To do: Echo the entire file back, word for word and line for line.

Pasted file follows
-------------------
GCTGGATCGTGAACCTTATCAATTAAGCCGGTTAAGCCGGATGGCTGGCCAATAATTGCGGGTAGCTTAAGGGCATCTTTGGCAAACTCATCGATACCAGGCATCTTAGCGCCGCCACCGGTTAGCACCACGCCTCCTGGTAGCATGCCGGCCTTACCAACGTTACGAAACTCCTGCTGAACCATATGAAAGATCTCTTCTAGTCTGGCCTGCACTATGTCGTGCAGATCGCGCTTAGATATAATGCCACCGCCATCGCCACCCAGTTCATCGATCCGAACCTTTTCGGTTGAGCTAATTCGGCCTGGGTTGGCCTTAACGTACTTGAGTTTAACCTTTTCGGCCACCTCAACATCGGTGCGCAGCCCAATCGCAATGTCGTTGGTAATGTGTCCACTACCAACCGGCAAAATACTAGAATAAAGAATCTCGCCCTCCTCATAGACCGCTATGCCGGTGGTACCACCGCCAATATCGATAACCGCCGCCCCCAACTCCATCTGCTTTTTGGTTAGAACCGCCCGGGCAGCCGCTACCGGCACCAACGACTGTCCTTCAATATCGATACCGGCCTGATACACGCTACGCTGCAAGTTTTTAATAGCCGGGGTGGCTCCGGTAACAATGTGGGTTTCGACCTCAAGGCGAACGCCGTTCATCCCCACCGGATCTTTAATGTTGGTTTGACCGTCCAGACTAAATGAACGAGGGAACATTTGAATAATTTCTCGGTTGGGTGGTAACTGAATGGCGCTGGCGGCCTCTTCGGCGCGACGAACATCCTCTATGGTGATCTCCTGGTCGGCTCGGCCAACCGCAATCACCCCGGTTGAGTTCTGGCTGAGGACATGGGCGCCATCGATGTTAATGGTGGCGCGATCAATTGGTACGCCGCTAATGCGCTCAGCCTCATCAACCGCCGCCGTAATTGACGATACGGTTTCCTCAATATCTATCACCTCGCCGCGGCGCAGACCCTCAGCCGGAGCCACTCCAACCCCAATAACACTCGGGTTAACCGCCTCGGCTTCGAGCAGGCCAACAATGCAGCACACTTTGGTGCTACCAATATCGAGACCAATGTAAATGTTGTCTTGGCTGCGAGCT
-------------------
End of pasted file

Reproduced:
GCTGGATCGTGAACCTTATCAATTAAGCCGGTTAAGCCGGATGGCTGGCCAATAATTGCGGGTAGCTTAAGGGCATCTTTGGCAAACTCATCGATACCAGGCATCTTAGCGCCGCCACCGGTTAGCACCACGCCTCCTGGTAGCATGCCGGCCTTACCAACGTTACGAAACTCCTGCTGAACCATATGAAAGATCTCTTCTAGTCTGGCCTGCACTATGTCGTGCAGATCGCGCTTAGATATAATGCCACCGCCATCGCCACCCAGTTCATCGATCCGAACCTTTTCGGTTGAGCTAATTCGGCCTGGGTTGGCCTTAACGTACTTGAGTTTAACCTTTTCGGCCACCTCAACATCGGTGCGCAGCCCAATCGCAATGTCGTTGGTAATGTGTCCACTACCAACCGGCAAAATACTAGAATAAAGAATCTCGCCCTCCTCATAGACCGCTATGCCGGTGGTACCACCGCCAATATCGATAACCGCCGCCCCCAACTCCATCTGCTTTTTGGTTAGAACCGCCCGGGCAGCCGCTACCGGCACCAACGACTGTCCTTCAATATCGATACCGGCCTGATACACGCTACGCTGCAAGTTTTTAATAGCCGGGGTGGCTCCGGTAACAATGTGGGTTTCGACCTCAAGGCGAACGCCGTTCATCCCCACCGGATCTTTAATGTTGGTTTGACCGTCCAGACTAAATGAACGAGGGAACATTTGAATAATTTCTCGGTTGGGTGGTAACTGAATGGCGCTGGCGGCCTCTTCGGCGCGACGAACATCCTCTATGGTGATCTCCTGGTCGGCTCGGCCAACCGCAATCACCCCGGTTGAGTTCTGGCTGAGGACATGGGCGCCATCGATGTTAATGGTGGCGCGATCAATTGGTACGCCGCTAATGCGCTCAGCCTCATCAACCGCCGCCGTAATTGACGATACGGTTTCCTCAATATCTATCACCTCGCCGCGGCGCAGACCCTCAGCCGGAGCCACTCCAACCCCAATAACACTCGGGTTAACCGCCTCGGCTTCGAGCAGGCCAACAATGCAGCACACTTTGGTGCTACCAATATCGAGACCAATGTAAATGTTGTCTTGGCTGCGAGCT